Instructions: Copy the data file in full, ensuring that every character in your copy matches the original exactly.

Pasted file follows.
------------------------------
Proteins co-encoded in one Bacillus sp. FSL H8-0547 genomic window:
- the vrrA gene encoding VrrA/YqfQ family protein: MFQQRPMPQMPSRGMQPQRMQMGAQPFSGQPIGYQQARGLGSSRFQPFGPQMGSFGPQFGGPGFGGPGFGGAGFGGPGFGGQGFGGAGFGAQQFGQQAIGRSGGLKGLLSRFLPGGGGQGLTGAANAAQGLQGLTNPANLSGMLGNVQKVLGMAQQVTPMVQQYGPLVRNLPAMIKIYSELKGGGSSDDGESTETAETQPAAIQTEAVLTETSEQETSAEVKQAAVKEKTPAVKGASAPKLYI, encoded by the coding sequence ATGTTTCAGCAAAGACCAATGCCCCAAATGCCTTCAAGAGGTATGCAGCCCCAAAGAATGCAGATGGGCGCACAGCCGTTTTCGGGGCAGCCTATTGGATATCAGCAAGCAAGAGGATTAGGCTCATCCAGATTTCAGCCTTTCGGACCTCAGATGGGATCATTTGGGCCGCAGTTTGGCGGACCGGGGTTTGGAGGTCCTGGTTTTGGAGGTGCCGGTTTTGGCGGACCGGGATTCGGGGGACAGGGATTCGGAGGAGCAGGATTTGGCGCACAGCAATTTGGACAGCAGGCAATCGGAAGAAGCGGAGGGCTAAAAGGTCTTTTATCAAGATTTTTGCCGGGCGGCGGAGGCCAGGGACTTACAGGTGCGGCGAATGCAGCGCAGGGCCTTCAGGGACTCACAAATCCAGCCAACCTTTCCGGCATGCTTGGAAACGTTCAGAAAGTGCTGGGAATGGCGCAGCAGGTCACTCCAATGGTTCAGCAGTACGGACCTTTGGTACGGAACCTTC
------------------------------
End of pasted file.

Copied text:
Proteins co-encoded in one Bacillus sp. FSL H8-0547 genomic window:
- the vrrA gene encoding VrrA/YqfQ family protein: MFQQRPMPQMPSRGMQPQRMQMGAQPFSGQPIGYQQARGLGSSRFQPFGPQMGSFGPQFGGPGFGGPGFGGAGFGGPGFGGQGFGGAGFGAQQFGQQAIGRSGGLKGLLSRFLPGGGGQGLTGAANAAQGLQGLTNPANLSGMLGNVQKVLGMAQQVTPMVQQYGPLVRNLPAMIKIYSELKGGGSSDDGESTETAETQPAAIQTEAVLTETSEQETSAEVKQAAVKEKTPAVKGASAPKLYI, encoded by the coding sequence ATGTTTCAGCAAAGACCAATGCCCCAAATGCCTTCAAGAGGTATGCAGCCCCAAAGAATGCAGATGGGCGCACAGCCGTTTTCGGGGCAGCCTATTGGATATCAGCAAGCAAGAGGATTAGGCTCATCCAGATTTCAGCCTTTCGGACCTCAGATGGGATCATTTGGGCCGCAGTTTGGCGGACCGGGGTTTGGAGGTCCTGGTTTTGGAGGTGCCGGTTTTGGCGGACCGGGATTCGGGGGACAGGGATTCGGAGGAGCAGGATTTGGCGCACAGCAATTTGGACAGCAGGCAATCGGAAGAAGCGGAGGGCTAAAAGGTCTTTTATCAAGATTTTTGCCGGGCGGCGGAGGCCAGGGACTTACAGGTGCGGCGAATGCAGCGCAGGGCCTTCAGGGACTCACAAATCCAGCCAACCTTTCCGGCATGCTTGGAAACGTTCAGAAAGTGCTGGGAATGGCGCAGCAGGTCACTCCAATGGTTCAGCAGTACGGACCTTTGGTACGGAACCTTC